The path to Nowhere was winding. It lead me down the mountain and into the deep valley below. I was wearing my white Converse, which weren’t ideal hiking shoes. But I had to make due with what I had. It was a long way to Nowhere, apparently. I carefully maneuvered my way down the trail. I didn’t want to trip and fall. It was a long way down that mountain and if I tripped I wouldn’t survive. Slowly, calculated, my movements matched my thought patterns.
I didn’t know who I was, what my name was, where I was, but I knew where I was going: to Nowhere.
After some considerable effort, with sweat dripping down my brow, I reached the bottom of the mountain. I breathed a deep breath in through my nose and released it through my mouth. I made it. I looked up to the top of the enormous overreacting mountain. It peered down at me, cowering over me, haunting me with its gaze. I knew it was time to keep going before it swallowed me whole with its sadness. There was something profoundly sad at the peak of that mountain, but I couldn’t quite articulate what that was. The snow was discolored, the clouds above it were an off-color shade of white. The mountain was awfully despondent. And I didn’t want to be around that anymore.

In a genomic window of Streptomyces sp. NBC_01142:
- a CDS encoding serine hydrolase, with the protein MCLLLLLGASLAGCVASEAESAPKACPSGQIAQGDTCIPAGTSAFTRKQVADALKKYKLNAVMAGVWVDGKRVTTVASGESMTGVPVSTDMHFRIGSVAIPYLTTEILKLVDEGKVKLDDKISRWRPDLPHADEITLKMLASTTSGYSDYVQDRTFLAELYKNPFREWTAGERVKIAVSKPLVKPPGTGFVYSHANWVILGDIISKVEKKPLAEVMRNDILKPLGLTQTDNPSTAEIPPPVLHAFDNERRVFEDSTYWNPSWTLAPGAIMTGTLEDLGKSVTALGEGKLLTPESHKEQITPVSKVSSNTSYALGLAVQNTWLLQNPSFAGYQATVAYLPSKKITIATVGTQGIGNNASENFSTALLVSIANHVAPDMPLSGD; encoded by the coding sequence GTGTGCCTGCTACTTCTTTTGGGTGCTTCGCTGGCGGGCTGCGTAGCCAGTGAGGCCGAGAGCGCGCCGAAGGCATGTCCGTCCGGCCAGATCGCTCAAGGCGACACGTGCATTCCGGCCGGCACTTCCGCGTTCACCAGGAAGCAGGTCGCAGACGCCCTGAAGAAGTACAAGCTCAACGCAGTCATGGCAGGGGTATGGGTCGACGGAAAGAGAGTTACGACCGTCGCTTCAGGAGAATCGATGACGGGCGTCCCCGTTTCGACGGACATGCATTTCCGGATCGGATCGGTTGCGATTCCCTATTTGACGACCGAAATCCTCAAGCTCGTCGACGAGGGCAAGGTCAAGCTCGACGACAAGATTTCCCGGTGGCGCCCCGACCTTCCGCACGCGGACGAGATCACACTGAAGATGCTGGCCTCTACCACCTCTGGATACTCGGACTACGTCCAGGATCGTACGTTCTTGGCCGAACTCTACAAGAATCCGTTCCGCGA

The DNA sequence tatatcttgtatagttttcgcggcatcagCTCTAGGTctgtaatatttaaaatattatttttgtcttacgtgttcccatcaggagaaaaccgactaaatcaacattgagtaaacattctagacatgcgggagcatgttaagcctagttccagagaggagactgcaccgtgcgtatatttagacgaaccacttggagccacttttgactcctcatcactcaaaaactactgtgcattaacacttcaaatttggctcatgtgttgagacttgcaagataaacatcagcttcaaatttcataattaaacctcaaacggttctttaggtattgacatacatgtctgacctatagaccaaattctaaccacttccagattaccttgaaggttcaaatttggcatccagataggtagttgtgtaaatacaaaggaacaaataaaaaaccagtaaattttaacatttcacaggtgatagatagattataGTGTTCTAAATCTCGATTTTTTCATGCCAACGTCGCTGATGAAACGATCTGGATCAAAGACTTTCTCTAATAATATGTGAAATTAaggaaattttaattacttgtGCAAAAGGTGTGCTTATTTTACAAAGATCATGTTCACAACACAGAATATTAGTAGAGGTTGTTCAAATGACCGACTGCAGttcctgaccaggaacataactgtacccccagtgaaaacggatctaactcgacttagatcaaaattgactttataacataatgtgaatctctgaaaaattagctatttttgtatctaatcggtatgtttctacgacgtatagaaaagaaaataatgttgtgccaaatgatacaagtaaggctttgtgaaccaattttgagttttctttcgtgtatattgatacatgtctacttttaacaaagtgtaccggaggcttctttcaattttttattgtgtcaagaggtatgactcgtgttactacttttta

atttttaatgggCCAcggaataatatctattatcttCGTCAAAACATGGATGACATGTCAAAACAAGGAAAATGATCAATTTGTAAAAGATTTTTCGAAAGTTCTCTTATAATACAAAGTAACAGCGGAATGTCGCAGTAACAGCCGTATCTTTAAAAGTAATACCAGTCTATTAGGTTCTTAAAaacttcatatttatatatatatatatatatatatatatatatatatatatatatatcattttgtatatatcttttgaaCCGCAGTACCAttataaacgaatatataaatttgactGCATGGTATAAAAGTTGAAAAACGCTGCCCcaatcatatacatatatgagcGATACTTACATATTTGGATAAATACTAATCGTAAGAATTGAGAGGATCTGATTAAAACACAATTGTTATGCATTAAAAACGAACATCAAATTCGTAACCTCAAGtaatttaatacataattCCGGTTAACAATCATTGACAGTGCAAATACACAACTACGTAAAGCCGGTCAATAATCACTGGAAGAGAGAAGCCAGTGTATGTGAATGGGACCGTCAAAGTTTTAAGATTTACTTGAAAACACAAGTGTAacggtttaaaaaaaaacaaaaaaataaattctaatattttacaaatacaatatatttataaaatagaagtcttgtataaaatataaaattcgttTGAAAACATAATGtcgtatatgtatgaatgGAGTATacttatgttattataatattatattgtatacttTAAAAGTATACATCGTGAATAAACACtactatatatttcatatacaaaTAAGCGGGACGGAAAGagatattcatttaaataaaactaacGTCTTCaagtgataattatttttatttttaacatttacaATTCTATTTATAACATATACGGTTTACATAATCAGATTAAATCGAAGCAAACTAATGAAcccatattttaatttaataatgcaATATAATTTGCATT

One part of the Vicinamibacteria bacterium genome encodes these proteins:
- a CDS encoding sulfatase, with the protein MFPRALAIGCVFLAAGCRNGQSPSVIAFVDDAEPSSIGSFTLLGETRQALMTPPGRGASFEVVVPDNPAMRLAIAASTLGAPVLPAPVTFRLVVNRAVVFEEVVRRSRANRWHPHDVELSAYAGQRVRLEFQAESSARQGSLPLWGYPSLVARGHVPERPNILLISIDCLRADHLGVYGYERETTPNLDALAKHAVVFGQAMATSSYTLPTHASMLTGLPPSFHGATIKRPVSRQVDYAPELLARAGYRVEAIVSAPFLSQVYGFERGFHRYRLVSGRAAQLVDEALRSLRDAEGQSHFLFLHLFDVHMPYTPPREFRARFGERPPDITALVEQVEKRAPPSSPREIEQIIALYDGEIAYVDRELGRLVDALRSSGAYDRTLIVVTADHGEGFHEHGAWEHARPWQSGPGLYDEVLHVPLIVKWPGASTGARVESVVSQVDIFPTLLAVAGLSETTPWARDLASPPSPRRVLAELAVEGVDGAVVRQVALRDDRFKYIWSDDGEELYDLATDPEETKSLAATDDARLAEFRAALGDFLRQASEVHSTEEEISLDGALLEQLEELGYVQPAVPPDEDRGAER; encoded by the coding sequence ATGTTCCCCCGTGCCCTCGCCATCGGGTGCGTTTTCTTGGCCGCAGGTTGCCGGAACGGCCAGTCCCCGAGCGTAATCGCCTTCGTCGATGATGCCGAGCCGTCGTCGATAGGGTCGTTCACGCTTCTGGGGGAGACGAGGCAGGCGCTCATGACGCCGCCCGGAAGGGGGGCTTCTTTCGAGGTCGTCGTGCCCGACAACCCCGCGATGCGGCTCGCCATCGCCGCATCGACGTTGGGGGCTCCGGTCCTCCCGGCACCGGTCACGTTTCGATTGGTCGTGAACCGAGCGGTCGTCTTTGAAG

I pushed my exhausted body and mind forward. I walked down the dirt road in front of me. There was gray mist ahead. It was hard to see and I didn’t have my glasses. I’d lost them somewhere along the way with him. Whoever he was, I didn’t know. But he was gone, I thought. I pushed forward through the mist. Through the loss. Through what I lost was where I was supposed to be going. I couldn’t be sure.
Along the way there was a giant oak tree. It was so beautiful I had to stop. I walked right up to it and hugged it close to my body. I felt the bark touch my breasts. It made me angry, that tree. It hurt me, it betrayed me to the core and I hated it with all my being. I shot backward and punched it with my fists. I kept punching and punching until my fists began to bleed. I started to cry. The tears ran down my face onto the blood on my hands, washing away what was unclean. Leaving behind the hurt, the sadness, the loss, the unknown. I hated that fucking tree. I wanted it to die along with the memories that I couldn’t recall.
I walked onward, following the second sign I saw:
“Train Station Ahead.”
There it was. I had been walking for days, at this point. I hadn’t eaten, hadn’t slept, couldn’t think of anything else but leaving this place. I followed a pigeon through the mist. She told me to follow her. At least I think she did. I don’t know. I couldn’t really hear her, because I was screaming, or crying, or holding my ears. None of it mattered really. It just meant that I needed to keep going through the fog. I knew Nowhere was near. And that train station had a lot of pigeons to get advice from.